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Rifle scopes?

northwoodsPT

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I am considering an OTC rifle hunt in CO this year. It would be my first rifle hunt for elk, we have done archery and muzzleloader the last 5 years.
I have a rem 700 30.06 topped with a late 90s flip over mount tasco golden antler scope.
My question are:
- is it worth upgrading to a new scope? How much better are today's scopes then my current?
-any recommendations on brands? I would only be comfortable shooting out to 300 yds or so.
Thanks for any advice!
 

zachthebowhunter

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The glass is so much clearer these days. If you picked up a leopold vx 2 or 3 3x9 you'd be very happy with it for the elk hunt.
 

hank4elk

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I have same rifle with Talley base and Ziess 10x14x44 scope and it's a tack driver.
That said it was with Leupold Rifleman 3x9x50 on Leupold base ,just not quite so. That scope was $180 new 15 yrs ago.
The Ziess scope cost more than the rifle 35+ yrs ago.
Find a good Leupold and you'll be real happy.
 
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Ballistic

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There's just no good way to say it, Your scope was not likely any good 20 years ago. I had a couple of em in the late 90's because it was all I could afford. If the scope tracks properly and based on my experience with the model it's a mighty big if, just go hunting. The bullet is going where you are aiming and you never noticed the performance before. I would consider losing the scope mounts irregardless, Talley would be my first choice, and I would not use the Leupold bases with wind age adjustments.

If you are still considering replacing the scope outline a budget. The only people who ever bash high end optics are people who don't have them. They are very effective tools.

Have a great trip!
 
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JLS

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If it was my gun I couldn't get that scope and mount off of there fast enough. I'd go with Leupold or Talley mounts and Leupold 6x36 scope.
 

utahminer

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I'm not familiar with that particular model of tasco (it appears that it might be one of Tasco's better scopes), but from my experience with Tasco (on my own rifle and on a buddies) the eye relief was pretty poor. I upgraded to a Vortex viper and it was a night and day difference. Perhaps this isn't an issue on your current scope or you don't notice, but its worth considering, because the time saved from adjusting can improve confidence and mean the difference between success and failure.
 

Rooster52

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If I could not spare the cash for a Leupold ,I would look at the Nikon Buckmaster. They are on sale at several places for around $130 .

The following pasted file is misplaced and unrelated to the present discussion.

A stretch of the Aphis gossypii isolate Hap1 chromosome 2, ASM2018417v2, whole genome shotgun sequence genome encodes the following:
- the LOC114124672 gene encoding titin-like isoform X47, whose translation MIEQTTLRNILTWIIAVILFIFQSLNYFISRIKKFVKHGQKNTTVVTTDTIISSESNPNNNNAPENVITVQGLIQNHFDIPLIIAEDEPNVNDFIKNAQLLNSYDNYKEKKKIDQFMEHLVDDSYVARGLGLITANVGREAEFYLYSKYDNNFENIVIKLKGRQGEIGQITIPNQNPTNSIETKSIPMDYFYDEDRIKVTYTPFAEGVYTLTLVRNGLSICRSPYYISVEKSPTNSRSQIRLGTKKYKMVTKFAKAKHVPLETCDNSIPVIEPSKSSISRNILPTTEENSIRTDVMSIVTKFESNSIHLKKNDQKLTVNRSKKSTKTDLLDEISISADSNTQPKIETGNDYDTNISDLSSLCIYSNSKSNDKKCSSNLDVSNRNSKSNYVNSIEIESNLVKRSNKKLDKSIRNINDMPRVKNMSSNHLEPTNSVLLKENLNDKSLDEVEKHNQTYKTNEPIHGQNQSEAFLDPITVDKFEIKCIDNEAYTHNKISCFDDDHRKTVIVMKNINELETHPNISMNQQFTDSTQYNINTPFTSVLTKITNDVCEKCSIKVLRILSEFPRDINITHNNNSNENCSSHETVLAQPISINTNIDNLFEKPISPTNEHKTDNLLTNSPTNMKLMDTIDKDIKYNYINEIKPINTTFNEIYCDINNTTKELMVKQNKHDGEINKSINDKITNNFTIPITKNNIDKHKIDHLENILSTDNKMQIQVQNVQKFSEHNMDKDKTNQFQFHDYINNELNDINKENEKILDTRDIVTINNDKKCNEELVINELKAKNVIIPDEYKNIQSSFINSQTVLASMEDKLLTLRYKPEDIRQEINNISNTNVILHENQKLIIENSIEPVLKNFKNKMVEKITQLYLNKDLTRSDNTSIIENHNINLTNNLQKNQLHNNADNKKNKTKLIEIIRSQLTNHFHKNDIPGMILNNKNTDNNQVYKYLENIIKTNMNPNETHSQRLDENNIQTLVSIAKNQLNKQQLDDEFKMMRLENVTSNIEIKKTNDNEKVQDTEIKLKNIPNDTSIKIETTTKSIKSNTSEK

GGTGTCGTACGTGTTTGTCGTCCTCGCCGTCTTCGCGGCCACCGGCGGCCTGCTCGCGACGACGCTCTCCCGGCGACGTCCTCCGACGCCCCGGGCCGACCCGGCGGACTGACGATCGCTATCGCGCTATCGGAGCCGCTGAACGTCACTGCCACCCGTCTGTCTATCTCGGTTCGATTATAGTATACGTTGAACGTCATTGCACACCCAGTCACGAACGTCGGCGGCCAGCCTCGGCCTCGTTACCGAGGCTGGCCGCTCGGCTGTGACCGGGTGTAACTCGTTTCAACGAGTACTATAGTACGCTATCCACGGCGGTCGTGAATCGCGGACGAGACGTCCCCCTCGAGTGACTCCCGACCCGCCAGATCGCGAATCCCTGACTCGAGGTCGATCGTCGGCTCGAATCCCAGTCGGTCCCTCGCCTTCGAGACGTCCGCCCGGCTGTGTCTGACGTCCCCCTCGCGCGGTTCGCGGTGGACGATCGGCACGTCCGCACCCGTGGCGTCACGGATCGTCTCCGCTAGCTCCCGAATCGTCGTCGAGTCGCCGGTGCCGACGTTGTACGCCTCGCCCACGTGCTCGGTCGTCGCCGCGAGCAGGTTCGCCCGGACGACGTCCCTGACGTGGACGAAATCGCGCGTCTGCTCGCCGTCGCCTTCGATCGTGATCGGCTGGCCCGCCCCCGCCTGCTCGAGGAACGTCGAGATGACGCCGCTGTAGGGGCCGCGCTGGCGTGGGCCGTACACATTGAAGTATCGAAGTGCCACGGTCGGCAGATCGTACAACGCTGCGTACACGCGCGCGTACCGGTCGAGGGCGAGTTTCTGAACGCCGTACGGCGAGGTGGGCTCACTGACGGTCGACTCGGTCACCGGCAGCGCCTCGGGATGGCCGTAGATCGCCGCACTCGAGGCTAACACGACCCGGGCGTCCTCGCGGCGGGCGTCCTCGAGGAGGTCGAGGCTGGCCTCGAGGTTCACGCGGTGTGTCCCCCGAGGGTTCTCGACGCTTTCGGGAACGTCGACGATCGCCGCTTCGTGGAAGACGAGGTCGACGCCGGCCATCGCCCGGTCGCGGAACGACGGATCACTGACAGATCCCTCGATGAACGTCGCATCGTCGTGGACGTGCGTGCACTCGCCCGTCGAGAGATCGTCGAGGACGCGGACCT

northwoodsPT

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Thanks for the advice. I never really noticed much of an issue with the set up on my gum. However, it's only been used for PA and WI whitetail hunting, a few days each season. I got the gun from my grandpa, and he always liked the flip over mounts for use during deer drives.
Anyways...
Does anyone have experience with the CDS system on the Leuoplods? Beneficial or just adding another step that could leave you open for a mistake?
 

Muley_Stalker

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I don't take long shots, and like the simplicity of a fixed power scope. I use a Weaver K4 in 4X38, and it does all I need from a scope. Japanese glass just like Leupold scopes.

Jack O'Connor used a 4X scope for most of his hunting.
 

sbhooper

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If you are going to shoot extreme distances, then the CDS would be OK. It is not necessary for normal ranges that most hunt at. I don't like them, because I do not like moving parts on a scope. Anything mechanical can fail at a bad moment and every time that you twist the CDS dial, is just one more chance to fail.

You may consider one of the range finder reticles with lines or dots. I have a Leupold with the B&C reticle that has helped me kill elk to 400 yards. I also have a Bushnell Elite that I have shot at steel out to the max on the ranging reticle and it is right on. To make them exact, though, you have to know the ballistics of your gun and check the lines at the range.

Realistically, if you are not in to extreme shooting, a regular duplex 3x10 etc. is all you need. Just learn the ballistics of your rifle. I would consider Leupold first, due to quality and customer service. Nikon has good scopes, but I have read plenty about customer service issues. I have a Buckmaster on a 6 mm that has been a fantastic scope for a number of years and lots of dead deer. I also have Burris scopes that have been super, but I do not know how good the new ones are. Their customer service used to be real good, but I have read bad things about them, too. I really like the Bushnell Elite scopes and I think the customer service is pretty good with them, but I don't really know. They do not seem as bright as Leupold glass, though. I have no experience with them, but Vortex is another scope that is getting a good reputation built up.

The main thing is to get rid of that Tasco and the flip mount. Put it on a .22 that is not critical. You take that scope on an expensive elk hunt and it quits on you, then you have problems. You have zero need for a tip-off mount.
 

MinnesotaHunter

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A rifle is only as accurate as its weakest link, and personally, I would be most concerned about the mounts, but would definately reccomend you do something about both.

You would be just fine going to leupold dovetail mounts, they are rocksolid and pretty cheap.

As for a scope, it would depend on what you are willing to spend, but I would buy dependability first and features second. From the sounds of your description, about 300yds being your farthest shot, I would seriously consider a fixed or no-frills adjustable magnification. If you add more frills (adjustable turrets, different reticles, super high zoom ranges) the manufacturer has to take from somewhere to still make money. Roughly speaking, and this does not include finding a deal somewhere, start looking at the $200 dollar range for a basic model scope, put it on some decent mounts, and zero that bugger for 200yds, that rifle will be able to kill elk all day out to 300yds, and will be way more dependable.